The breakfast cereal giant has updated its global policy to not condone, fund or conduct animal testing – something it has purportedly done for 65 years, according to People for the Ethical Treatment of Animals (PETA).
Kris Bahner, senior VP of Kellogg Global Corporate Affairs told BakeryandSnacks that the food manufacturer is largely a plant-based company.
“Approximately 95% of the ingredients in Kellogg foods have no animal products, and 99% of our foods are meatless,” he said.
“We recently added clarity around animal testing to an existing commitment to reflect practices that have been in place for several years.
“We had not included animal testing in the Animal Welfare Commitment prior as the frequency of testing is so rare, but understand reiterating our approach publicly is helpful to stakeholders.”
Unless explicitly required by law
According to the company’s Responsible Sourcing – Animal Welfare Commitment (updated December 2018), tests will be conducted by accredited third-party facilities if decreed by governmental agencies.
‘Only when governmental agencies explicitly require animal testing to demonstrate safety or quality are studies conducted by accredited third-party facilities that follow proper animal welfare guidelines,’ it reads, adding, ‘We do not maintain any testing facilities.
‘We support replacing animal testing with other validated methods to ensure the safety and quality of new food ingredients.’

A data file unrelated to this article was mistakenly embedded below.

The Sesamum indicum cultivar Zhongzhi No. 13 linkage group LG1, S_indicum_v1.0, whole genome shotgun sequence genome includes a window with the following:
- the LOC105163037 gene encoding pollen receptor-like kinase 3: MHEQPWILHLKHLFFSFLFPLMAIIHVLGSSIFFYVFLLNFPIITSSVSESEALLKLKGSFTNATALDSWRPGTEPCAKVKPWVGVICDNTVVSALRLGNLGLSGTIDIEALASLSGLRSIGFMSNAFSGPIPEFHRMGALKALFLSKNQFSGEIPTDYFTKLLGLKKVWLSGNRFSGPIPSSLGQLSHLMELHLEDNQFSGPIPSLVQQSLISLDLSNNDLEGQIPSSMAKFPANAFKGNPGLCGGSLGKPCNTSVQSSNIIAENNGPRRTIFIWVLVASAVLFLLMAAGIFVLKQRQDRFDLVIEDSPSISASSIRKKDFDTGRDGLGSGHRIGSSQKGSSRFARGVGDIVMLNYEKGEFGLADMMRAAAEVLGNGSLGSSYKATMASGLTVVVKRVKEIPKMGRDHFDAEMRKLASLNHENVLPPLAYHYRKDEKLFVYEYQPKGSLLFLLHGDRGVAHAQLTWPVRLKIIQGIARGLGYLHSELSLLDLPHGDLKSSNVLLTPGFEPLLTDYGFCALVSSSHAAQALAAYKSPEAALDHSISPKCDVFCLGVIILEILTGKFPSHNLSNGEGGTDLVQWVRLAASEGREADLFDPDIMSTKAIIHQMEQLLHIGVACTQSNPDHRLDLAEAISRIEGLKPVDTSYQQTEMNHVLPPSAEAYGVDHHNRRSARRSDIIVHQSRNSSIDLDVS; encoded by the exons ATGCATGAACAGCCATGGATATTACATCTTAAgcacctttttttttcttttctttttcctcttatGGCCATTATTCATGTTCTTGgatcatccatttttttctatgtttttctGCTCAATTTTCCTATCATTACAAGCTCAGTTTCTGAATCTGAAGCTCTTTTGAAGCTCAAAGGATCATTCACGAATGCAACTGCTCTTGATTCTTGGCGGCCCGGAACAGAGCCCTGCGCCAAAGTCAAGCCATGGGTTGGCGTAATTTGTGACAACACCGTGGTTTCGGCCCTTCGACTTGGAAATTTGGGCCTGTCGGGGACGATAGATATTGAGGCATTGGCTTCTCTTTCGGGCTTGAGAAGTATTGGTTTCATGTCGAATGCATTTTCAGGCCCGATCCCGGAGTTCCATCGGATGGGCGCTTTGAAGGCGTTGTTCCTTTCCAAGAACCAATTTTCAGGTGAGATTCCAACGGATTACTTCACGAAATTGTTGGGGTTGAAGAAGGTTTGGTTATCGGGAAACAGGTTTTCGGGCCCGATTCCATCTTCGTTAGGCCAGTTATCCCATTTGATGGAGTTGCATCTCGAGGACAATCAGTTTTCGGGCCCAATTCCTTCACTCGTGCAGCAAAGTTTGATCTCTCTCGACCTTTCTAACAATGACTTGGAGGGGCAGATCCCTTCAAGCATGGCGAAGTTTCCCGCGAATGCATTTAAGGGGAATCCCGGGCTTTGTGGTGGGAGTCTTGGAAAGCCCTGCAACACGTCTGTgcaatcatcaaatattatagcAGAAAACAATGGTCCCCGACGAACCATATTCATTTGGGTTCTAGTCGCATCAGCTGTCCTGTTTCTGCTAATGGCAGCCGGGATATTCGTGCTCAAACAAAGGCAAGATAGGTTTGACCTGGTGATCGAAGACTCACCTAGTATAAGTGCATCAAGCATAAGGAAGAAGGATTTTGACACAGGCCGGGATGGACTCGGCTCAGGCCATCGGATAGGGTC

PETA has applauded the Battle Creek-based company.
"All over the world, food processors are becoming aware of the fact that no marketing name can justify the gavage, poisoning, suffocation and slaughter of harmless rats in cruel and fatal experiments," Mathilde Dorbessan, business communications manager for PETA France told this site.
"PETA applauds the Kellogg Company's decision to turn to more effective research methods that do not exploit animals."
According to the animal rights organization, the Special K and Froot Loops maker had been testing on animals since the early 1950s.
An email from PETA France to BakeryandSnacks stated that, between 1995 to 2016, Kellogg led, funded or provided equipment for experiments on 1,213 rats and 60 hamsters.
It added PETA USA had first called on Kellogg to stop practicing and fund animal experimentation back in 2007.
In the following years, the company undertook to reduce and limit the scope of its tests on animals, requiring audits of all the experimental laboratories with which it worked, and eliminating animal experimentation in its own labs.
This new policy, finalized last week, prohibits the conduct, financing, support and endorsement of animal testing, PETA France told this site.
In 2016, Kellogg’s made a pledge to source 100% cage-free eggs in their largest markets by 2025.